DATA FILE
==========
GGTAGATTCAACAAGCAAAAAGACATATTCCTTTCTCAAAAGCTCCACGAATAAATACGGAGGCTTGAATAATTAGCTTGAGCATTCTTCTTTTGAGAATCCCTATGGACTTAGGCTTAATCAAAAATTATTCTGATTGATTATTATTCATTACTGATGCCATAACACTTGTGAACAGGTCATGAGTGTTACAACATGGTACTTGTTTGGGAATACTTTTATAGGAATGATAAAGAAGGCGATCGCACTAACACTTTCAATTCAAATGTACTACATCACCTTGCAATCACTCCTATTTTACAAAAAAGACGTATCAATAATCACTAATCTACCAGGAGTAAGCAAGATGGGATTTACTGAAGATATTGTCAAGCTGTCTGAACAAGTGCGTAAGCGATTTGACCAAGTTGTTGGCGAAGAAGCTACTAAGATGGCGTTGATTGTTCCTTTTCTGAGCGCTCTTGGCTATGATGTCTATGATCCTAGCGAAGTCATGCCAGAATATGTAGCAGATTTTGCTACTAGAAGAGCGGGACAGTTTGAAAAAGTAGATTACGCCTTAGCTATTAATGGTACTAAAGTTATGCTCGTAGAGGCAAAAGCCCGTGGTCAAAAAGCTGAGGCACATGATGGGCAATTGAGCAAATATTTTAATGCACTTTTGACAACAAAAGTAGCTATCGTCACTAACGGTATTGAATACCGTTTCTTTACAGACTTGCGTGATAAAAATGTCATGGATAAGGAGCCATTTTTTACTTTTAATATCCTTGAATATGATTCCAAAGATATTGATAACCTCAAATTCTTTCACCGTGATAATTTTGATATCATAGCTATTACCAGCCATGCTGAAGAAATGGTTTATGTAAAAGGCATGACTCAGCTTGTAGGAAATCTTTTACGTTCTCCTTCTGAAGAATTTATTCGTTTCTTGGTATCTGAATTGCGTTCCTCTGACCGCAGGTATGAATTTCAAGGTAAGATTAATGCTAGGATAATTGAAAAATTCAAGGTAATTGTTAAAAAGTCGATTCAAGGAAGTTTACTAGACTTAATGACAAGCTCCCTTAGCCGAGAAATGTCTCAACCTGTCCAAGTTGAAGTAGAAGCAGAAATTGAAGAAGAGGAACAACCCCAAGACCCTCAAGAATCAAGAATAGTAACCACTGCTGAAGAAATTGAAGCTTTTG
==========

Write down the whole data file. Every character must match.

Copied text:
GGTAGATTCAACAAGCAAAAAGACATATTCCTTTCTCAAAAGCTCCACGAATAAATACGGAGGCTTGAATAATTAGCTTGAGCATTCTTCTTTTGAGAATCCCTATGGACTTAGGCTTAATCAAAAATTATTCTGATTGATTATTATTCATTACTGATGCCATAACACTTGTGAACAGGTCATGAGTGTTACAACATGGTACTTGTTTGGGAATACTTTTATAGGAATGATAAAGAAGGCGATCGCACTAACACTTTCAATTCAAATGTACTACATCACCTTGCAATCACTCCTATTTTACAAAAAAGACGTATCAATAATCACTAATCTACCAGGAGTAAGCAAGATGGGATTTACTGAAGATATTGTCAAGCTGTCTGAACAAGTGCGTAAGCGATTTGACCAAGTTGTTGGCGAAGAAGCTACTAAGATGGCGTTGATTGTTCCTTTTCTGAGCGCTCTTGGCTATGATGTCTATGATCCTAGCGAAGTCATGCCAGAATATGTAGCAGATTTTGCTACTAGAAGAGCGGGACAGTTTGAAAAAGTAGATTACGCCTTAGCTATTAATGGTACTAAAGTTATGCTCGTAGAGGCAAAAGCCCGTGGTCAAAAAGCTGAGGCACATGATGGGCAATTGAGCAAATATTTTAATGCACTTTTGACAACAAAAGTAGCTATCGTCACTAACGGTATTGAATACCGTTTCTTTACAGACTTGCGTGATAAAAATGTCATGGATAAGGAGCCATTTTTTACTTTTAATATCCTTGAATATGATTCCAAAGATATTGATAACCTCAAATTCTTTCACCGTGATAATTTTGATATCATAGCTATTACCAGCCATGCTGAAGAAATGGTTTATGTAAAAGGCATGACTCAGCTTGTAGGAAATCTTTTACGTTCTCCTTCTGAAGAATTTATTCGTTTCTTGGTATCTGAATTGCGTTCCTCTGACCGCAGGTATGAATTTCAAGGTAAGATTAATGCTAGGATAATTGAAAAATTCAAGGTAATTGTTAAAAAGTCGATTCAAGGAAGTTTACTAGACTTAATGACAAGCTCCCTTAGCCGAGAAATGTCTCAACCTGTCCAAGTTGAAGTAGAAGCAGAAATTGAAGAAGAGGAACAACCCCAAGACCCTCAAGAATCAAGAATAGTAACCACTGCTGAAGAAATTGAAGCTTTTG